who had lost the plane on radar, could not even locate
its transponder signal.  Numerous efforts to make
contact failed.  Two days later, at the moment the
drone would have run out of fuel, the Air Force
declared the Predator "lost."  It took eight days for
its wreckage to be located.

Crash Course

In mid-August 2004, while drone operations in the
Central Command (CENTCOM) area of responsibility were
running at high tempo, a Predator mission crew began
hearing a cascade of warning alarms indicating engine
and alternator failure, as well as a possible engine
fire.  When the sensor operator used his camera to scan
the aircraft, it didn't take long to spot the problem. 
Its tail had burst into flames.  Shortly afterward, it
became uncontrollable and crashed.

In January 2007, a Predator drone was flying somewhere
in the CENTCOM region (above one of 20 countries in the
Greater Middle East).  About 14 hours into a 20-hour
mission, the aircraft began to falter.  For 15 minutes
its engine was failing, but the information it was
sending back remained within normal parameters, so the
mission crew failed to notice.  Only at the last minute
did they become aware that their drone was dying.  As
an investigation later determined, an expanding crack
in the drone's crankshaft caused the engine to seize
up.  The pilot put the aircraft into a glide toward an
unpopulated area.  Higher headquarters then directed
that he should intentionally crash it, since a rapid
reaction force would not be able to reach it quickly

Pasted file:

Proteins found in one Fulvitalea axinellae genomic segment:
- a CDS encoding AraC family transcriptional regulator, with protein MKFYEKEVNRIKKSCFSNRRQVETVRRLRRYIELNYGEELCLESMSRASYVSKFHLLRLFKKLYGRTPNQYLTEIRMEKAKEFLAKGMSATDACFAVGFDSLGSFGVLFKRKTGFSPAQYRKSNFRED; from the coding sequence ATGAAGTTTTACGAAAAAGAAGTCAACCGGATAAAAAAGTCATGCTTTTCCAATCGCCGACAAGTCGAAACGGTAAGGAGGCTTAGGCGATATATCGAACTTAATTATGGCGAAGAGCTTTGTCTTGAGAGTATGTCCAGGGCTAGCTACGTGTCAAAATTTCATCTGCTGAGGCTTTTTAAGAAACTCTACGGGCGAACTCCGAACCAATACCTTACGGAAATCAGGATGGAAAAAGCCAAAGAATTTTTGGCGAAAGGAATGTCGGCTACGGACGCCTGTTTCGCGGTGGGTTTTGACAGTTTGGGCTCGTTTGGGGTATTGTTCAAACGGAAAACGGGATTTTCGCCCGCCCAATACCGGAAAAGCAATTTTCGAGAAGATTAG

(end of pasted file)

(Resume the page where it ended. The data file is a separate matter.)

and it was carrying two Hellfire missiles as well as
unspecified "classified equipment."  Days later, its
remains were recovered.

The Crash and Burn Future of Robot Warfare

In spite of all the technical limitations of
remote-controlled war spelled out in the Air Force
investigation files, the U.S. is doubling down on
drones.  Under the president's new military strategy,
the Air Force is projected to see its share of the
budgetary pie rise and flying robots are expected to be
a major part of that expansion.

Already, counting the Army's thousands of tiny drones,
one in three military aircraft -- close to 7,500
machines -- are robots.  According to official figures
provided to TomDispatch, roughly 285 of them are Air
Force Predator, Reaper, or Global Hawk drones.  The Air
Force's arsenal also includes more advanced Sentinels,
Avengers, and other classified unmanned aircraft.  A
report published by the Congressional Budget Office
last year, revealed that "the Department of Defense
plans to purchase about 730 new medium-sized and large
unmanned aircraft systems" during the next 10 years.

Over the last decade, the United States has
increasingly turned to drones in an effort to win its
wars.  The Air Force investigation files examined by
TomDispatch suggest a more extensive use of drones in
Iraq than has previously been reported.  But in Iraq,
as in Afghanistan, America's preeminent wonder weapon
failed to bring the U.S. mission anywhere close to
victory.  Effective as the spearhead of a program to